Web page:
Academy 1/72 T-6G Texan

KIT #: 82114
PRICE: $7.99 on the price sticker
DECALS: Two options
REVIEWER: Scott Van Aken
NOTES: 1998 release


The North American Aviation T-6 Texan is a single-engined advanced trainer aircraft used to train pilots of the United States Army Air Forces (USAAF), United States Navy, Royal Air Force, and other air forces of the British Commonwealth during World War II and into the 1970s. Designed by North American Aviation, the T-6 is known by a variety of designations depending on the model and operating air force. The United States Army Air Corps (USAAC) and USAAF designated it as the AT-6, the United States Navy the SNJ, and British Commonwealth air forces, the Harvard, the name by which it is best known outside of the US. After 1962, US forces designated it the T-6. It remains a popular warbird aircraft used for air show demonstrations and static displays. It has also been used many times to simulate various Japanese aircraft, including the Mitsubishi A6M Zero in movies depicting World War II in the Pacific.The last military to use the T-6/Harvard was the South African Air Force which retired the last one in 1995.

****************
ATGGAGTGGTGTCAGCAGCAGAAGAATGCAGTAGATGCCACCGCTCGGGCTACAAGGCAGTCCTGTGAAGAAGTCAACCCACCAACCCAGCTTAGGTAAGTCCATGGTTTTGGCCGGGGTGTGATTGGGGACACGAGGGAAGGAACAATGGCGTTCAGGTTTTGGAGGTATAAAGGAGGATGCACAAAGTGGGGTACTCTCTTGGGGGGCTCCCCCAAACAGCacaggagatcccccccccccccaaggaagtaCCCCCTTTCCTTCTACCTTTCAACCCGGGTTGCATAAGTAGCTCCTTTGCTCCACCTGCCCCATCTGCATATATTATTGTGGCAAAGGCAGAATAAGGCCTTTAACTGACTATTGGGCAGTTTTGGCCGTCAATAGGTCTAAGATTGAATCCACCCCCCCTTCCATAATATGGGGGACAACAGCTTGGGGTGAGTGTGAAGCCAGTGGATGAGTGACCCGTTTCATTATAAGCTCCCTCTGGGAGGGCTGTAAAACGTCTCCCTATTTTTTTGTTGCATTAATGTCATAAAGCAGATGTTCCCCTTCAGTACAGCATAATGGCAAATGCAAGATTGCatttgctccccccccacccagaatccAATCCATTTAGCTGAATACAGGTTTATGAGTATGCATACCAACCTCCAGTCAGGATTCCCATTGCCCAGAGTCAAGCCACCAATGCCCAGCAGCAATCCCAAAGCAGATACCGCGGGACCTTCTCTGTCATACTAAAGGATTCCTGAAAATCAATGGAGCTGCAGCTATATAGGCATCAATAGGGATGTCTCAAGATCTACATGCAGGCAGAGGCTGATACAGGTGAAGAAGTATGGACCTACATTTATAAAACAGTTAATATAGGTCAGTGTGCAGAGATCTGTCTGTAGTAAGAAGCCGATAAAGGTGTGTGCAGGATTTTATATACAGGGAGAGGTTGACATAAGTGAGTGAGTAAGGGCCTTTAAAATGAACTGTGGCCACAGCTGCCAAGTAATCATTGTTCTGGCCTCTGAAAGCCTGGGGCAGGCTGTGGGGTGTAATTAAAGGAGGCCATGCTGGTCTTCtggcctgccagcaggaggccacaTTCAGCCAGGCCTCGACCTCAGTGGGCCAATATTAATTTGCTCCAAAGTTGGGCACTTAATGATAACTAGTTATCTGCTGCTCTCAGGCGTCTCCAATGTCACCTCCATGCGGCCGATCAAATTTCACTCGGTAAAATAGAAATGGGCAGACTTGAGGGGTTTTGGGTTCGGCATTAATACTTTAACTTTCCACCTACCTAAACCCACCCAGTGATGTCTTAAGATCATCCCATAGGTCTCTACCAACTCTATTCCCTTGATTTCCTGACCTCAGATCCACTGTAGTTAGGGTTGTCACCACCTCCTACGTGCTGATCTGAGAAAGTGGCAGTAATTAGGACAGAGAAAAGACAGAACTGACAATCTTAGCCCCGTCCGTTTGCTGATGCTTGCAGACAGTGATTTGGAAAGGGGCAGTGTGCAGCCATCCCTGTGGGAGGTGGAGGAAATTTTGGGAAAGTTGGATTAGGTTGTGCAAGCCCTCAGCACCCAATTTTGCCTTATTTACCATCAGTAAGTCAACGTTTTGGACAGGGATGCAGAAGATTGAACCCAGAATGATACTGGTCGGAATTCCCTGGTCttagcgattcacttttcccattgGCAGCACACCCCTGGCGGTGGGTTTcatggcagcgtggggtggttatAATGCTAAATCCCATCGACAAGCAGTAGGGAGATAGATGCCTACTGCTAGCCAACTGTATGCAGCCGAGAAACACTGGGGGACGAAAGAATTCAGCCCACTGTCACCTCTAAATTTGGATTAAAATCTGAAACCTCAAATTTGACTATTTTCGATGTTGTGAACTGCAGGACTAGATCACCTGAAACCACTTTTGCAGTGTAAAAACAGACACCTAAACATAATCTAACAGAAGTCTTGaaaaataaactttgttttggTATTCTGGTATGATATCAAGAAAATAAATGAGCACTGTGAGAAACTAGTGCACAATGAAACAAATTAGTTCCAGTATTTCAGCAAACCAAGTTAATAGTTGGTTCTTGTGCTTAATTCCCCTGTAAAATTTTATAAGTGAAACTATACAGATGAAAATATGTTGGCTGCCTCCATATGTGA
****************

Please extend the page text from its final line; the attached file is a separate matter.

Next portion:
The T-6G was an earlier model AT-6/T-6 re-built between 1949-1953 with improved cockpit layout, increased fuel capacity, steerable tailwheel, updated radios and a 600hp R-1340-AN-1 engine. Identifiable by simplified canopy framing. 2068 modified.


Academy's kit has been with us for nearly two decades and is a very nice kit. I includes a well appointed interior with sidewall detailing. The roll over bar is molded into these side pieces making for easy assembly. Probably the only thing missing are seat belts.